Pizza may have its roots in Italy, but it is now a thoroughly American dish found around the world. Styles and ingredients vary-from New York's thin-crust slices to Chicago's deep-dish pies, from classic pepperoni to the creative ingredients found in California-but cheese topping is a constant. Pizza purveyors make up the largest restaurant industry segment, with more than 70,000 locations in the United States alone (PMQ, 2014). Pizza is already the single biggest use of cheese in foodservice, and growth is expected to continue.
The international appeal is clear: Pizza now appears on menus in more than 120 countries. The wide availability was sparked by U.S. development of low-moisture mozzarella (in both whole milk and part-skim varieties). The creation provides a melting cheese that can be chilled to ship regionally or frozen for international transport. The development of the individually quick frozen (IQF) process gives pizza operators access to a top-quality, universally dependable shredded cheese that minimizes food preparation labor costs.
While the United States dairy industry developed modern "pizza cheese" and perfected the international shipping process, U.S. producers continue to innovate, crafting a wide variety of cheeses to help chefs create unique and delightful pizzas. Learn more about U.S. dairy products by browsing the Product Section.
Two consumer demands drive pizza segment trends: "healthier-for-me" foods and robust flavors. The health trend is expressed with increased use of vegetable toppings in place of meats, as well as a push toward crust varieties that address dietary demands, such as whole wheat or gluten-free. Bold flavor profiles are simple to attain, with mozzarella-based pizza cheese blends that incorporate small amounts of more intense cheeses to provide additional taste satisfaction. Cheese blends can also improve overall performance.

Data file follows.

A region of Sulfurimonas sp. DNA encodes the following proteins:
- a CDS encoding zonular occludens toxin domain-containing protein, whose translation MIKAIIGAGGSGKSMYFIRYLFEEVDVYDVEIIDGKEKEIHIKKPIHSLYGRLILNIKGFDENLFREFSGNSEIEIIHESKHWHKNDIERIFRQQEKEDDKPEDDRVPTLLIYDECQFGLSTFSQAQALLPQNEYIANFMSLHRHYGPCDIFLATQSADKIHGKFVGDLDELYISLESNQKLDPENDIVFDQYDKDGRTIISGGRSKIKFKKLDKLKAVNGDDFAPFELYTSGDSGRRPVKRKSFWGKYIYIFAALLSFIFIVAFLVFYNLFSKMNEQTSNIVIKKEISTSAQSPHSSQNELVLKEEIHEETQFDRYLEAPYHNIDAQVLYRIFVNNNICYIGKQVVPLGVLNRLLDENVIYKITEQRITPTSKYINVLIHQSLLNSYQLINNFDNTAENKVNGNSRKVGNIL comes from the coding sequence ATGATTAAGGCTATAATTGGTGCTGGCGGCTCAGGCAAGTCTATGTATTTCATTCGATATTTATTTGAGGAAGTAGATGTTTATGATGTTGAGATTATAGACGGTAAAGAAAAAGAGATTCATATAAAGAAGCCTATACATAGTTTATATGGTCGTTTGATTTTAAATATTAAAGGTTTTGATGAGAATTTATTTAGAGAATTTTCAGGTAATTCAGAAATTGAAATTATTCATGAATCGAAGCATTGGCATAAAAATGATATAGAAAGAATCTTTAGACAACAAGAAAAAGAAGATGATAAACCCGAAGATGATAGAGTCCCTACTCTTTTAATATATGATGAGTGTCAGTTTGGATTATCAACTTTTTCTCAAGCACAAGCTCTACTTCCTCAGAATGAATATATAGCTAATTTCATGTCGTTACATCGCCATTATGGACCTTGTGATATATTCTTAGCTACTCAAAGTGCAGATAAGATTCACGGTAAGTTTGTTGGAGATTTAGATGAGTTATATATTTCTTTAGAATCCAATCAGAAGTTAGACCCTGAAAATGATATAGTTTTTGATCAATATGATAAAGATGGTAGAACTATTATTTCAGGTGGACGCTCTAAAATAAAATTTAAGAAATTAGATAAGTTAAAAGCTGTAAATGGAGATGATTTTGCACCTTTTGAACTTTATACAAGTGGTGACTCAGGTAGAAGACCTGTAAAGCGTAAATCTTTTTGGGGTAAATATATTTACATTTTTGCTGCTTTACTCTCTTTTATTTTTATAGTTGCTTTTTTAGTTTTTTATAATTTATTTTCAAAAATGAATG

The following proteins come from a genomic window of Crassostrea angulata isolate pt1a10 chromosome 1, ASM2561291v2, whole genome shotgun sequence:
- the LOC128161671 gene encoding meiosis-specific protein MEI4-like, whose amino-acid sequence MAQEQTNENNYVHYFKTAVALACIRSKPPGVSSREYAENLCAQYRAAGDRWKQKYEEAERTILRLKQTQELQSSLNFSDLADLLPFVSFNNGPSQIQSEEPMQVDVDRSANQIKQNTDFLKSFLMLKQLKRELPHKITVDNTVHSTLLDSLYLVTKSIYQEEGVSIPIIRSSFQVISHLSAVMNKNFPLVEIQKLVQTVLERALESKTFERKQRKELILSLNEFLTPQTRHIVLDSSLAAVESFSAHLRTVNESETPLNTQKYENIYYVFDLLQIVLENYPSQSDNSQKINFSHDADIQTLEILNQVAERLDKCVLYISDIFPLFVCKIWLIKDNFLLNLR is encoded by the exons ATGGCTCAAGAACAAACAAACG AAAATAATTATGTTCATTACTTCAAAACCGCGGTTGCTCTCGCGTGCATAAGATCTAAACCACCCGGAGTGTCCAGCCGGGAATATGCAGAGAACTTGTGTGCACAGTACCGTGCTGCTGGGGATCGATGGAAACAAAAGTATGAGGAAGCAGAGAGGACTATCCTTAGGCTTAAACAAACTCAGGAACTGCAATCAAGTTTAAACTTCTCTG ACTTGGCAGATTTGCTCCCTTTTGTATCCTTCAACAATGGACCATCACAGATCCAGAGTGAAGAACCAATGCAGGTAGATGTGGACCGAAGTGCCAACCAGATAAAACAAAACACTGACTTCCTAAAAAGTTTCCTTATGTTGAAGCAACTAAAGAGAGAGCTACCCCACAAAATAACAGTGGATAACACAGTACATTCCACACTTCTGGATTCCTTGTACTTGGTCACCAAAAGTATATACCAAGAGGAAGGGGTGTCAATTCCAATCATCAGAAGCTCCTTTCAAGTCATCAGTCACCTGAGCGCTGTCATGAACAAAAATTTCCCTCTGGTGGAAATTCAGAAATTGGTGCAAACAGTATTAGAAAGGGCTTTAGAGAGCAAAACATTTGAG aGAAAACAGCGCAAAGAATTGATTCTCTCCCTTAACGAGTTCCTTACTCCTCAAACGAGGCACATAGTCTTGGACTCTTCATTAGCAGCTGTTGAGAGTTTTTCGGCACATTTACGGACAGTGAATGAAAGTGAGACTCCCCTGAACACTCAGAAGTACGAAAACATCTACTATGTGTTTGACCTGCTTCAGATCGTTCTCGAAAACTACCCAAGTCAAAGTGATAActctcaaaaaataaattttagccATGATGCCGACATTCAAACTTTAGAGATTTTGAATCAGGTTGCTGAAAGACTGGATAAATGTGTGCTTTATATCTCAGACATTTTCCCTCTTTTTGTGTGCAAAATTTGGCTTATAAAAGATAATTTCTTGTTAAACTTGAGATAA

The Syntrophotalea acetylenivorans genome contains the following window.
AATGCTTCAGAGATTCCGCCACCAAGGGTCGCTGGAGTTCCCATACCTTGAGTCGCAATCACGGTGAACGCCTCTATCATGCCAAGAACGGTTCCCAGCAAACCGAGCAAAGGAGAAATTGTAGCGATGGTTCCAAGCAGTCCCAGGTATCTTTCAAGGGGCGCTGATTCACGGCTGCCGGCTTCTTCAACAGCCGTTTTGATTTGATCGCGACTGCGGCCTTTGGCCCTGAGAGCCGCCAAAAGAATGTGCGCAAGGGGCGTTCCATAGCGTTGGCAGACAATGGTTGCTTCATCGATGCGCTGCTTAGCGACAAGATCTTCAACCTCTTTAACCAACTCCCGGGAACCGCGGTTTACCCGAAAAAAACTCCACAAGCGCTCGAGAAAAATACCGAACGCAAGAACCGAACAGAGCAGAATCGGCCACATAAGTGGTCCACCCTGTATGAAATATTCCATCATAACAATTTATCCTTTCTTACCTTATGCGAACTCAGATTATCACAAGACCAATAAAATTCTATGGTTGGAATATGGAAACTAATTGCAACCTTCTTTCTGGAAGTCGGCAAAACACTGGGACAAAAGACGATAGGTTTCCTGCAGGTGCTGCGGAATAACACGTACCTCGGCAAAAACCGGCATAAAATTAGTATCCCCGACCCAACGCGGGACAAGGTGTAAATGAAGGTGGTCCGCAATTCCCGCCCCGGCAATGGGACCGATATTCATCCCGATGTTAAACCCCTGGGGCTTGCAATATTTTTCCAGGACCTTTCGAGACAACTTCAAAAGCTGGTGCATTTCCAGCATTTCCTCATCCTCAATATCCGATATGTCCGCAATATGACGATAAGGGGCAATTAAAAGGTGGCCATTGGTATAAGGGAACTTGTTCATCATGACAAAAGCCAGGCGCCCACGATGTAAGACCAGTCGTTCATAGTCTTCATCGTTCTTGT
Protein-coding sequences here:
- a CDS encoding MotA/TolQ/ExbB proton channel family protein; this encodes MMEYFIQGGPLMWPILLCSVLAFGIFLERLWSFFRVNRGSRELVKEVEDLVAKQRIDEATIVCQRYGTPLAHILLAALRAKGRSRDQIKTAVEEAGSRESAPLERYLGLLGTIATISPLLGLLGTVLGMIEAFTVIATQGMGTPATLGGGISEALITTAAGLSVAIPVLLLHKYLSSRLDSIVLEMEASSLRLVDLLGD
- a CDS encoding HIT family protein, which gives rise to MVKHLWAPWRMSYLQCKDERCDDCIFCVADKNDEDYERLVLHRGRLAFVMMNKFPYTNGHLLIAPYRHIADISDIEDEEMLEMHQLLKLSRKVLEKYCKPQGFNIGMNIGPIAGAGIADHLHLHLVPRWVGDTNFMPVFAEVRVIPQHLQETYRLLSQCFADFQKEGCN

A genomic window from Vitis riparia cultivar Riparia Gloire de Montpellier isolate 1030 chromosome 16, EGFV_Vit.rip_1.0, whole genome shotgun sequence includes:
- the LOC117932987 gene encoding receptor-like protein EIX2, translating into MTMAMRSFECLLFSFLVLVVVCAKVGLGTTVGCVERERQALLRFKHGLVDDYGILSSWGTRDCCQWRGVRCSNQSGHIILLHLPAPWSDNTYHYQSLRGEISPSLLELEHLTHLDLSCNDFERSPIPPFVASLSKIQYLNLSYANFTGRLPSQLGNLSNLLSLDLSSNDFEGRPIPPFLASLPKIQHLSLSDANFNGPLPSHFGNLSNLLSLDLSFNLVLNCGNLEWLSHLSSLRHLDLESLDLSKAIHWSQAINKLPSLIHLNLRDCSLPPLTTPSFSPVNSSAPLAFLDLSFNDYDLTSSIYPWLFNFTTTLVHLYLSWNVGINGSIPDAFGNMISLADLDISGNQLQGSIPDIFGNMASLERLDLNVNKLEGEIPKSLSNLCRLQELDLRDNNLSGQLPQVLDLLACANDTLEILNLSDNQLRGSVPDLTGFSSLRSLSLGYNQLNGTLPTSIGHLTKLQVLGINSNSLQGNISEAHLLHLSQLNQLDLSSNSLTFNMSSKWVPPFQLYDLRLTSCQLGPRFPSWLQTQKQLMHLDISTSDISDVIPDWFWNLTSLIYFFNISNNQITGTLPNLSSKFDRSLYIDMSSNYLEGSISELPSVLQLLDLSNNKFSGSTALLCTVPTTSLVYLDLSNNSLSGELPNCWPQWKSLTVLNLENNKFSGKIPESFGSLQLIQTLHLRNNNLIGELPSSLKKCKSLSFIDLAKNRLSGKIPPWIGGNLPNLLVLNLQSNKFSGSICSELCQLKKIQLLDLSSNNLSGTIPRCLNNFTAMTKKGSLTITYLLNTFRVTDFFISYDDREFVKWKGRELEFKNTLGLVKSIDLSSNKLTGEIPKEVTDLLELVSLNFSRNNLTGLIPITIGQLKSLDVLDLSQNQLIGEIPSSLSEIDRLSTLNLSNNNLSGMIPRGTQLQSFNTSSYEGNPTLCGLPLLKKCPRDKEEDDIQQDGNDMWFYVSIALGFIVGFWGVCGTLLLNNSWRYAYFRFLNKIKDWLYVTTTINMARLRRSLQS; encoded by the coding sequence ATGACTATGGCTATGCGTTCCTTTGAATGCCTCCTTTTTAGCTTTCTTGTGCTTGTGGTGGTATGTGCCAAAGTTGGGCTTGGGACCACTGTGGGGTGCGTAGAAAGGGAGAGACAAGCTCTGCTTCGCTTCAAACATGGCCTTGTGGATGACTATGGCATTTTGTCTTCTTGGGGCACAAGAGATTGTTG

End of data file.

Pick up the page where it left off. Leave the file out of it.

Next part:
Blends for maximum performance
Part-skim mozzarella remains the dominant product in the pizza cheese market and is likely to maintain its leader status. The most cost-effective option to cover a pizza, part-skim mozzarella browns very well, in a process that also adds deep, rich flavor and partially resists melt flow. Blends that replace 20 to 50% of the part-skim mozzarella with whole milk cheeses like provolone, monterey jack and cheddar provide new flavor twists and improve melt coverage without oiling-off challenges. Colored cheddar is a popular choice, as it provides extra depth to the browning perception.
Specialty and artisan cheeses
Consumer desire for flavor intensity, "healthier-for-me" options and interest in sustainable and natural products create new opportunities for pizzeria use of specialty and artisan cheeses. Blends that incorporate cheeses like feta, blue, parmesan and romano provide tremendous flavor with relatively small usage volume. From major chains with unusual cheese blend menu offerings to local pizzeria partnerships with local cheesemakers to create unique signature items, specialty and artisan cheeses provide pizza with upscale appeal.
Formulas & Recipes
Dough for pizza made with sweet whey powder.
Each serving of this flatbread contains 28% of the Daily Value for protein (14 grams) and 15% of the Daily Value for calcium, as well as a loads of flavor in every bite.
U.S. parmesan cheese in a creamy pesto Alfredo sauce makes a wonderful alternative to a red sauce pizza.